The Blue Grades is an honorary society within Freemasonry, specifically geared towards those who enjoy and appreciate blues music. Members of the Blue Grades are typically third degree (Master Mason) Freemasons who have a love for blues music and wish to promote it within the fraternity. The society is relatively new, having been founded in 2001, but has rapidly gained popularity in recent years.

The group is often mistaken for a band or performing group, but they are actually an organization that works to promote blues music within Freemasonry. The society hosts events and fundraisers throughout the year to support various charitable causes, as well as puts on shows and concerts featuring some of the best blues musicians in the world.

If you’re a fan of blues music and a Freemason, then the Blue Grades is definitely something you should look into. It’s a great way to meet like-minded people and help promote an art form that is often overlooked.

The Blue Grade in Freemasonry

The Blue Grades is an organization within Freemasonry that focuses on the study and appreciation of blues music. The group is open to all Masons, regardless of their level of interest in or knowledge of blues music.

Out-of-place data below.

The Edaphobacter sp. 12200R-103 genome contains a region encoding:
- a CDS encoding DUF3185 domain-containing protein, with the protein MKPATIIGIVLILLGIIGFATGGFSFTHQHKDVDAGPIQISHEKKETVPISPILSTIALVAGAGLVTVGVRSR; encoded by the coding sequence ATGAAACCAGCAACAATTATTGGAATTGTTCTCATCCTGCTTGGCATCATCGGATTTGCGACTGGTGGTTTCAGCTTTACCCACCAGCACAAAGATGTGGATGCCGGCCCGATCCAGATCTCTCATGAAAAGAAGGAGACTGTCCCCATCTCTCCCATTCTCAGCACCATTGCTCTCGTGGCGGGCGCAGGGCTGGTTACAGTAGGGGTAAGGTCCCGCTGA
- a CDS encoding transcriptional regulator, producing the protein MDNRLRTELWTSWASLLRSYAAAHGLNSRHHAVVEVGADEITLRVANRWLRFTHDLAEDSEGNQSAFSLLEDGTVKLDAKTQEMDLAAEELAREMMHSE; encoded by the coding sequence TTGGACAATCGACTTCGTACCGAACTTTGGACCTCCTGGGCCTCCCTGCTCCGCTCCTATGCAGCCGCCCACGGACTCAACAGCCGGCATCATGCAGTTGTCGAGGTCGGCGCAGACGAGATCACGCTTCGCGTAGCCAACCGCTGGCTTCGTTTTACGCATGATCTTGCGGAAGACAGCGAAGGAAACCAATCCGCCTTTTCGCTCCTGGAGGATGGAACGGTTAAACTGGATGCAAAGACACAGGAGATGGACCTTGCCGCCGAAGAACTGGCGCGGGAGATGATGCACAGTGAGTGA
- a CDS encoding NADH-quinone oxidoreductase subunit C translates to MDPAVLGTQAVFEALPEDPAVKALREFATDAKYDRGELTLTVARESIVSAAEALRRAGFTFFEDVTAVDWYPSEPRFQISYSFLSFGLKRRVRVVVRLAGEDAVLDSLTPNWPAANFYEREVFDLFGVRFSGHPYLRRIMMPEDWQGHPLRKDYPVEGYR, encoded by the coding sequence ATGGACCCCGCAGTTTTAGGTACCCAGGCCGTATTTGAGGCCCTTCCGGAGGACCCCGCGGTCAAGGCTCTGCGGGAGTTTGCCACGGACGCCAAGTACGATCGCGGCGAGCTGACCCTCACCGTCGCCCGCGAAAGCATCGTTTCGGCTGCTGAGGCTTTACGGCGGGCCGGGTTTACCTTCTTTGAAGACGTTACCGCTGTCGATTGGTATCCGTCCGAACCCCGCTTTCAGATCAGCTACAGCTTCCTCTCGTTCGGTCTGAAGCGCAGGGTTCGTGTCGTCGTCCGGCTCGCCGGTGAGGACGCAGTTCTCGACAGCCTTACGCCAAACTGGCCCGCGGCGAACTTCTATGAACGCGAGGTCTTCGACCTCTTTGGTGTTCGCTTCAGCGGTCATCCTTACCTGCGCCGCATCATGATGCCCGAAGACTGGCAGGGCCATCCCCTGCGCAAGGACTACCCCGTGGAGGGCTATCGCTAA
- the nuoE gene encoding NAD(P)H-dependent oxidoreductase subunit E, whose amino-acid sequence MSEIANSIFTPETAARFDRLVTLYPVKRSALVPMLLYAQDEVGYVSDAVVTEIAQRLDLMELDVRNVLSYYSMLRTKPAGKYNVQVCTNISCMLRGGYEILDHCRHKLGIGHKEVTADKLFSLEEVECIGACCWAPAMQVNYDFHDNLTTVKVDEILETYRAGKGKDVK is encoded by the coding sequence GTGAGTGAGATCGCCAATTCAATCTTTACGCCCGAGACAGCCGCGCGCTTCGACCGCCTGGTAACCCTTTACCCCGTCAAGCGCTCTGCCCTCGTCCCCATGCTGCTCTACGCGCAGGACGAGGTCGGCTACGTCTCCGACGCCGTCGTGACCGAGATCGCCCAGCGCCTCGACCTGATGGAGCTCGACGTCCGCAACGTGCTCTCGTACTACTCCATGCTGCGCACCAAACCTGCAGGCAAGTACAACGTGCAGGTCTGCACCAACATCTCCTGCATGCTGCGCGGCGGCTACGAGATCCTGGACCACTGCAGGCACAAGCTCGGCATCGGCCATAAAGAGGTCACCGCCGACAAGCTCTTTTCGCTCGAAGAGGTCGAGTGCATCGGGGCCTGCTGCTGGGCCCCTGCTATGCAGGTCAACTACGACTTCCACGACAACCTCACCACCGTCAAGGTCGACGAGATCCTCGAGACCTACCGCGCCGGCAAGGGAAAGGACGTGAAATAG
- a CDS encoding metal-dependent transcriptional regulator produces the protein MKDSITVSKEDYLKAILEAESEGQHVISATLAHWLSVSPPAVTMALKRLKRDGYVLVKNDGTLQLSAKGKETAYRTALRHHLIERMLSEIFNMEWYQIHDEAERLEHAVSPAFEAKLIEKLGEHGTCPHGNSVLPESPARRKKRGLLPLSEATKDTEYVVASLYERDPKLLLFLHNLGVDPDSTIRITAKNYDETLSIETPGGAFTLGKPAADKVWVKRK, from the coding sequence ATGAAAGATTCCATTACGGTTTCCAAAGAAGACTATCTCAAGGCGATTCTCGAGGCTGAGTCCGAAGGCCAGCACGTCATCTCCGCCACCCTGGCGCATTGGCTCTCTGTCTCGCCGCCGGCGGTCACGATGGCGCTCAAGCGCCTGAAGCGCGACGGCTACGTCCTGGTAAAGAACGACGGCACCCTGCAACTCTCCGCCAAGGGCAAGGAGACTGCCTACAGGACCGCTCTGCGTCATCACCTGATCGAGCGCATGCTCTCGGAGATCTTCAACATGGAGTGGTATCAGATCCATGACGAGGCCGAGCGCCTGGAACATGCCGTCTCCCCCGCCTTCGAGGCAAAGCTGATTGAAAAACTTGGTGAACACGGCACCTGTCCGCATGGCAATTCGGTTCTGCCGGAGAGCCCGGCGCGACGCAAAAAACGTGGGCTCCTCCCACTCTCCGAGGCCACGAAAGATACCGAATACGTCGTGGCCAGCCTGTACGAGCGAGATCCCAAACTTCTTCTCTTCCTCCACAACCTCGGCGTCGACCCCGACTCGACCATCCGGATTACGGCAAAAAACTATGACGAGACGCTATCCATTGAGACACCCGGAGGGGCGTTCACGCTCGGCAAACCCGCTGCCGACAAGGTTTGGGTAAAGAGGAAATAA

The term “blue grades” refers to the three traditional Masonic degrees: Entered Apprentice, Fellowcraft, and Master Mason. These are also sometimes referred to as the “blue lodge” degrees. The Blue Grades organization specifically uses these terms to emphasize that its focus is on blues music, rather than on any other form of music.

The organization was founded in 1992 by a group of Masons who were passionate about blues music. Since its inception, the Blue Grades has worked to promote the Blues within Freemasonry and to raise awareness of the Masonic connection to this important musical genre.

The Blue Grades sponsors events and programs designed to educate Masons about Blues music and its history. The group also hosts an annual conference, which features lectures, performances, and discussions about Blues music and its relationship to Freemasonry.

Freemasonry and Blues Music